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India’s basic needs

The recent blackout puts the spotlight on India’s resources. Here’s a look at how we stack up and what we need for the future.

delhi Updated: Aug 26, 2012 02:11 IST

A blackout of an apocalyptic scale last month rendered half the nation powerless; impending water wars may overtake land wars; fuel crises; an erratic monsoon, floods and droughts... the spotlight is back on India’s development trajectory. The country’s urban population is expected to increase from 340 million (2008) to 590 million in 2030. Is a growing population and rapid urbanisation the reasons for an apparent resource crunch? Is there enough to take care of people’s needs in the future?

Social scientist Dunu Roy says there are adequate resources for all in the country. "The crunch is borne out of mal-distribution. The consumption at the top — 20% of the population — is growing by 30-40% while the bottom is stagnating or going down," he explains.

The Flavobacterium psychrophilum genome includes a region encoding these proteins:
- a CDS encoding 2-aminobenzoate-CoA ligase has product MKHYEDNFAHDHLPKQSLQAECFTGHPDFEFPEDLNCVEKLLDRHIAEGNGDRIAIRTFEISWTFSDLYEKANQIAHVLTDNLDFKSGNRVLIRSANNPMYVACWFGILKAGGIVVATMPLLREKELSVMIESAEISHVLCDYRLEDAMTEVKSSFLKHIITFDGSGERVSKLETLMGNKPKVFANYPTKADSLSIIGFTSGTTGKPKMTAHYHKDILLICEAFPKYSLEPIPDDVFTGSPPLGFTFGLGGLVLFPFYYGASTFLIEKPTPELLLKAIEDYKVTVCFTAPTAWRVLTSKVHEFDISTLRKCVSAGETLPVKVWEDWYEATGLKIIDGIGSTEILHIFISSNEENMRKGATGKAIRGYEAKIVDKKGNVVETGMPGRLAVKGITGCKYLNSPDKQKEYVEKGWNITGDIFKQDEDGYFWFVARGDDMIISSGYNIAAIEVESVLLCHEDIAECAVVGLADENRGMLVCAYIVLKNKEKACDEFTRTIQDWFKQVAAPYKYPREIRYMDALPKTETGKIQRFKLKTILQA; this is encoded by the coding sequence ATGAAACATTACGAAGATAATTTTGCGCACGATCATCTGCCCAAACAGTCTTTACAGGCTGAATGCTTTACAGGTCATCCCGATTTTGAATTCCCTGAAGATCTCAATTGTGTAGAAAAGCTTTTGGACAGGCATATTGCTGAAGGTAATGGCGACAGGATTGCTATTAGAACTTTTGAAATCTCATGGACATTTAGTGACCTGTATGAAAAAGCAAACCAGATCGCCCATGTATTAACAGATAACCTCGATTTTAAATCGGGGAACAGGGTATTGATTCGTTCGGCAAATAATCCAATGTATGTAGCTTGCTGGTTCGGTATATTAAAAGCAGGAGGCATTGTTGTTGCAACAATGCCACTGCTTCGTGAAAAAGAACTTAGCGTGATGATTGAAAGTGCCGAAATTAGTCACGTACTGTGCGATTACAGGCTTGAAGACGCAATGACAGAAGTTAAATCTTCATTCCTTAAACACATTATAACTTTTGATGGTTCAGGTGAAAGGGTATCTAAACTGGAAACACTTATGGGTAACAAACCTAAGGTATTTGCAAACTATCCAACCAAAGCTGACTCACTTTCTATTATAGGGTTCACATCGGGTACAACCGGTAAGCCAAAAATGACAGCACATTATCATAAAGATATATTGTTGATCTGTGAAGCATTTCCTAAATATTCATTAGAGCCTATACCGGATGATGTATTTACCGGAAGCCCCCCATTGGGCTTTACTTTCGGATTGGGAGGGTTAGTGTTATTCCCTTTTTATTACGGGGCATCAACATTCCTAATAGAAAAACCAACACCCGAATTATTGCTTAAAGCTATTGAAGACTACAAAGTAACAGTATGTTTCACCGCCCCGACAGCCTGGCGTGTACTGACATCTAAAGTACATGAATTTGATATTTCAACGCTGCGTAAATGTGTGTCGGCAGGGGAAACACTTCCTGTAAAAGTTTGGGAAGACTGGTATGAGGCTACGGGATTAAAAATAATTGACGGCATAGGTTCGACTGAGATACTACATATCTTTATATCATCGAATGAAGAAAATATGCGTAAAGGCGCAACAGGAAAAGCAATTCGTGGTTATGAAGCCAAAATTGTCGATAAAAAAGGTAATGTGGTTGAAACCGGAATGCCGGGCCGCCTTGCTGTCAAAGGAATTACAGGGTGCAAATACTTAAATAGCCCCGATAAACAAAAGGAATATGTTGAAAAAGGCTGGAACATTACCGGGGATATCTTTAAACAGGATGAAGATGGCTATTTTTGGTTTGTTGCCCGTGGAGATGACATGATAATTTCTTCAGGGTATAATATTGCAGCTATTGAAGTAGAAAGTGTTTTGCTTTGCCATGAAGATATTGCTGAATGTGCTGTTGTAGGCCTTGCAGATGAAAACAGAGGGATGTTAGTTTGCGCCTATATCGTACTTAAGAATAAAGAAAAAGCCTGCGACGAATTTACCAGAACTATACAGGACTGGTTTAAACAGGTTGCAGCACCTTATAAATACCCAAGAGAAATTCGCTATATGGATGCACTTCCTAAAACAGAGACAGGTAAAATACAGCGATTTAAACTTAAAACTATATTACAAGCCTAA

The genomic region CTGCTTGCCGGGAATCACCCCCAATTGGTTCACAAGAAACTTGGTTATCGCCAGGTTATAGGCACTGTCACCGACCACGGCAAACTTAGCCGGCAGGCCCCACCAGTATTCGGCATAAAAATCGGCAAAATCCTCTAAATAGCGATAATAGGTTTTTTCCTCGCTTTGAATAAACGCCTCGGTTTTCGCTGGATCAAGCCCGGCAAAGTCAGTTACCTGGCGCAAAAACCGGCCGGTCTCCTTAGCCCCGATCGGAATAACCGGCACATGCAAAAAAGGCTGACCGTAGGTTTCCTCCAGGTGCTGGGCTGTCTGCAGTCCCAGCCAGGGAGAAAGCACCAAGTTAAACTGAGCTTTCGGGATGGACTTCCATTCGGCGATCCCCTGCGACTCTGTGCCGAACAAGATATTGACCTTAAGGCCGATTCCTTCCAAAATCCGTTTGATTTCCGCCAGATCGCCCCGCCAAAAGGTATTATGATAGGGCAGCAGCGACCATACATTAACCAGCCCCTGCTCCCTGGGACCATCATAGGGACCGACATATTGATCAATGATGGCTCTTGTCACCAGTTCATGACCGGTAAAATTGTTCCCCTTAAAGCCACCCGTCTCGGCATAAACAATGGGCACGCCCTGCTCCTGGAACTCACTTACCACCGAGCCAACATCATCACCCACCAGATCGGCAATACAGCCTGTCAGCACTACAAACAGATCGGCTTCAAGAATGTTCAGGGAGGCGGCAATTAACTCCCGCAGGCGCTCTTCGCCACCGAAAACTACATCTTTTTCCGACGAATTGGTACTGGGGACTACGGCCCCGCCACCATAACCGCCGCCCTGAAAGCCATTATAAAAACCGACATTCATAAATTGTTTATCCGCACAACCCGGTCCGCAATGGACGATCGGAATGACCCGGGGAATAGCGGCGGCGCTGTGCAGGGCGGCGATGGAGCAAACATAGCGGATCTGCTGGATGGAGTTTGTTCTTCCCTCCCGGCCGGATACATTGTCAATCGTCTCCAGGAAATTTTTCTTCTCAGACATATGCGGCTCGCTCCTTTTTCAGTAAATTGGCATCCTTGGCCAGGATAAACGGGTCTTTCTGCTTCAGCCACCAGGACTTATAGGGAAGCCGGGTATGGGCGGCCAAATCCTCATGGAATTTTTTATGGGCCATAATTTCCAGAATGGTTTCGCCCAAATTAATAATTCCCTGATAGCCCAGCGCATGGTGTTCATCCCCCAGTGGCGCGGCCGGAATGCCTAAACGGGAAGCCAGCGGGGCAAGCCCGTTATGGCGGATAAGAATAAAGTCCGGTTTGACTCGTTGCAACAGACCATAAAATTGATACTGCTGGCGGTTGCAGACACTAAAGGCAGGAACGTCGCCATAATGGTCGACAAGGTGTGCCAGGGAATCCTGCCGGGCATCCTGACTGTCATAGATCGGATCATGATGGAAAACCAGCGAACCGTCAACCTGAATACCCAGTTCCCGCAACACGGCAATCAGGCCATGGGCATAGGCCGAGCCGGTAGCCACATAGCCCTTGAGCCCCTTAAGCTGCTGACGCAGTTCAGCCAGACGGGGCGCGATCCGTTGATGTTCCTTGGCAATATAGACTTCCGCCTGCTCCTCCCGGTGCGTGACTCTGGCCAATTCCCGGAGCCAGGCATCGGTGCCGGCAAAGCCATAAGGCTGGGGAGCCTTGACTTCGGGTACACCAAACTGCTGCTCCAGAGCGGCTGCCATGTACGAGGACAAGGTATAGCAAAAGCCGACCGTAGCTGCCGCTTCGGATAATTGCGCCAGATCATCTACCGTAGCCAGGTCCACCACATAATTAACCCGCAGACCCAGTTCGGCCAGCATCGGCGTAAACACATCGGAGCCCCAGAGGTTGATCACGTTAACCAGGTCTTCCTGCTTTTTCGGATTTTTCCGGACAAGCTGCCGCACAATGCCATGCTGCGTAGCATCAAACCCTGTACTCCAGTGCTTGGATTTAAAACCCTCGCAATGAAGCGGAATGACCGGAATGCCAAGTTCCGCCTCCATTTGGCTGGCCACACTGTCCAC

Electricity, water or fuel, experts say the problem lies in distribution and management. Delhi, for example, loses half of its water in leakages, thefts and unaccountability. “The bureaucracy has failed in managing water resources. We need common people taking the lead in governance else rapid urbanisation and industrialisation are going to make us a water-starved nation in about a decade,” says leading water expert Ranjan Panda.

Environmentalist Vandana Shiva says even the Capital hasn’t looked after its resources and Yamuna, the lifeline, has turned into a drain in the last two decades. On the power side, availability is not an issue says Praveer Sinha, CEO, Tata Power Delhi Distribution Ltd. "Distribution is the biggest issue. Even tariffs are not cost reflective so state distribution companies incur huge losses."

Roy goes as far as to say that India currently produces enough for a projected population in 2050. What then could be the way forward? "Basic changes — enforce grid stability regulations and cut off states when they overdraw power," suggests Sinha. "The Centre should penalise those who don’t follow regulations and incentivise those who do." Roy feels the paradigms of the Indian growth story need to change. "We’re looking at a trickle-down approach. Equitable growth is about trickle up," he says.